Development and evaluation of a primary care drug formulary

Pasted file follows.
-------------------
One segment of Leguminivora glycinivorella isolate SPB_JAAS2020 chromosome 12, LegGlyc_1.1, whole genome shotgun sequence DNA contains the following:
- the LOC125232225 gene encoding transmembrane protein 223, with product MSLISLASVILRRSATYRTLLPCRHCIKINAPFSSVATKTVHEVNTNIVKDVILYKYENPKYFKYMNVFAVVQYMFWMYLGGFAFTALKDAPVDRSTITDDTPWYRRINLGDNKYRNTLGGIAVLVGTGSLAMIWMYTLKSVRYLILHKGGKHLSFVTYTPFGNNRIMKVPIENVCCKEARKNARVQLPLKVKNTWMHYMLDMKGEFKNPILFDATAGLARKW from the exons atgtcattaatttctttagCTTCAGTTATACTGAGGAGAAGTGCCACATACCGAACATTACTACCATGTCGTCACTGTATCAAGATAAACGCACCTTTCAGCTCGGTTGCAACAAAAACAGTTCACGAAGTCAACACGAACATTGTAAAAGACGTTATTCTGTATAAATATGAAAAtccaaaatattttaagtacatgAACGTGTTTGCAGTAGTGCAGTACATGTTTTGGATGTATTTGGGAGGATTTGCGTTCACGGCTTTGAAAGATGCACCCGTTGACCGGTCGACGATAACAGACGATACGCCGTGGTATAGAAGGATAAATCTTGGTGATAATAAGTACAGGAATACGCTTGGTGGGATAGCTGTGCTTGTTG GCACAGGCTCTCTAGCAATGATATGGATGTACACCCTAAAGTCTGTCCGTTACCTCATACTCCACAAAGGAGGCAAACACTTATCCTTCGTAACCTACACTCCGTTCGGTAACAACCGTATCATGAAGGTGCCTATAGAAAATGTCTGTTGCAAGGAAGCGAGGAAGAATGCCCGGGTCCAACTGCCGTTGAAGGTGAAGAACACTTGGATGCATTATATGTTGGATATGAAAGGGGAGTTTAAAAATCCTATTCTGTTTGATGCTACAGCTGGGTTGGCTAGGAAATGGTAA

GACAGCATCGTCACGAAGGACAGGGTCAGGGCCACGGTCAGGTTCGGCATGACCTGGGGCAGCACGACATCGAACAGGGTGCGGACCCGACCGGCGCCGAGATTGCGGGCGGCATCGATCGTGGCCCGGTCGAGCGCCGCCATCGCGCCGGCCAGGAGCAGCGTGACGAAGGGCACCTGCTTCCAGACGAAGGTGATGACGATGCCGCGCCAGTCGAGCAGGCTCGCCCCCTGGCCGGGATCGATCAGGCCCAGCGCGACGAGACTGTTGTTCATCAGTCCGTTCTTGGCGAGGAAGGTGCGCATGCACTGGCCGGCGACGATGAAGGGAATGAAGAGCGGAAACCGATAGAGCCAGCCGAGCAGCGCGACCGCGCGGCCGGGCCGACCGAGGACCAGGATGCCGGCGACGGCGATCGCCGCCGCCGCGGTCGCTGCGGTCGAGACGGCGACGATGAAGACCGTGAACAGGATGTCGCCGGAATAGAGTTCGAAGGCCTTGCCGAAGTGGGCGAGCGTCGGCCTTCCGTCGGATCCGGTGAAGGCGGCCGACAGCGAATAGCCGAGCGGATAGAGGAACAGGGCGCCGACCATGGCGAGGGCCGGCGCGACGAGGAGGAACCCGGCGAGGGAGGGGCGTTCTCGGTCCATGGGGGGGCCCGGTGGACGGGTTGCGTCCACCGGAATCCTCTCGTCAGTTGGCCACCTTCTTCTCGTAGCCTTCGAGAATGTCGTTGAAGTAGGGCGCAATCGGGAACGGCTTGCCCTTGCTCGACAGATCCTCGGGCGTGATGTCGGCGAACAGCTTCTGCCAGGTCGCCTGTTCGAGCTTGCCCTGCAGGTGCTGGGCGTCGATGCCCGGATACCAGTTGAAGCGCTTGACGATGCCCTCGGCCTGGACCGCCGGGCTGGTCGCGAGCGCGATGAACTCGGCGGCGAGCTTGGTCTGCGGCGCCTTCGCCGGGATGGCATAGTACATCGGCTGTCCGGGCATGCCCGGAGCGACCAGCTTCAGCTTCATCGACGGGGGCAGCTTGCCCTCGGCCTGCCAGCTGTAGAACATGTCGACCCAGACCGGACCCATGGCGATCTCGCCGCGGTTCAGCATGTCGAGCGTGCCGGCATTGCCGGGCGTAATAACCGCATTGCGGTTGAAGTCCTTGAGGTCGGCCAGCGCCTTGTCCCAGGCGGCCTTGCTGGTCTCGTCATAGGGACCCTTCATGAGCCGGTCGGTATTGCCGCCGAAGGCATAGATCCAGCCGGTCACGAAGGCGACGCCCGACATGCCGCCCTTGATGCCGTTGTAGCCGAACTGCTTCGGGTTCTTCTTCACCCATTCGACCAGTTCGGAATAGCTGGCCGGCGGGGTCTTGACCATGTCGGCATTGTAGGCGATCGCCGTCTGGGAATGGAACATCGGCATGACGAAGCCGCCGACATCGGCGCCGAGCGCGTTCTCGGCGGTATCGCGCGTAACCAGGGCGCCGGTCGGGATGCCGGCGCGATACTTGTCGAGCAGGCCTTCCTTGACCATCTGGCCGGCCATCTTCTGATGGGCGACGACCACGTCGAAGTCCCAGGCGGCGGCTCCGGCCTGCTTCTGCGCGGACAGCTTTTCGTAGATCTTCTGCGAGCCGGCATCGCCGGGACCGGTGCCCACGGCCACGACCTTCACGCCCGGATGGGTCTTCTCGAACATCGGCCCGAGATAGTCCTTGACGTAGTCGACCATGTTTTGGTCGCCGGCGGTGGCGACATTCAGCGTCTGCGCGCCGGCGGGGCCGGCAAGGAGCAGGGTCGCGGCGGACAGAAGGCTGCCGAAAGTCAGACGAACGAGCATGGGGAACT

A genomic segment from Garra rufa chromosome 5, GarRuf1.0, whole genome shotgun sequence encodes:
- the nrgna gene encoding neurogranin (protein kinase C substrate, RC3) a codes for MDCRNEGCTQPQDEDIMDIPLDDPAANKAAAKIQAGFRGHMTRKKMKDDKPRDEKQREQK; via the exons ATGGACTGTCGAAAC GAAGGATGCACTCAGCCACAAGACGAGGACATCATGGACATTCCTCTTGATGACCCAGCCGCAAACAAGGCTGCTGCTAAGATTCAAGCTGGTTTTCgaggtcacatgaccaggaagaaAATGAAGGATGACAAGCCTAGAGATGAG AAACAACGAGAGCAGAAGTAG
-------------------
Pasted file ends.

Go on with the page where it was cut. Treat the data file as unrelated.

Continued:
Aim This study asks if practices can collaborate to create a shared formulary, which influences prescribing. Secondary questions If so, how long does the effect last? To what degree can such a formulary influence volume of prescribing, choice of treatment and cost? Is there a limit to the number of practices involved before the effect is lost? Are doctors more influenced by the formulary if they are closely involved with its creation? Method Controlled trial in two stages. 100 general practitioners from 20 urban and semi-rural practices and 50 community nurses worked with a small team of facilitators to create a formulary. Between 1991 and 1999, prescribing by the participating doctors was compared with the prescribing by all other general practitioners in the county. Results Collaborative work resulted in a countywide formulary for primary care. The use of information to support prescribing changed from a few practices using their own formularies, to an evidence-based formulary supported by all five Primary Care Groups in the county. Choice of treatment changed in seven out of thirteen therapeutic groups. Volume of prescribing reduced in three groups. Cost reduced by F-3000 per doctor per annum. Conclusions Sharing resources between practices to create a primary care formulary can lead to modest changes in prescribing, sustained over three years, and lower overall costs. The largest observed changes were a 14% change in the choice of drugs for musculoskeletal conditions, and a saving of £5000 per practice per year on antibiotics. Such changes, attributed to the development of a formulary, also occur in practices that have no direct involvement, but later by several years. The greatest change in prescribing is seen immediately after a formulary is created and in those involved with its development. The funding for the work is estimated to amount to 17% of the saving on prescribing. Doctors and nurses from 32 practices can work together on such an intervention.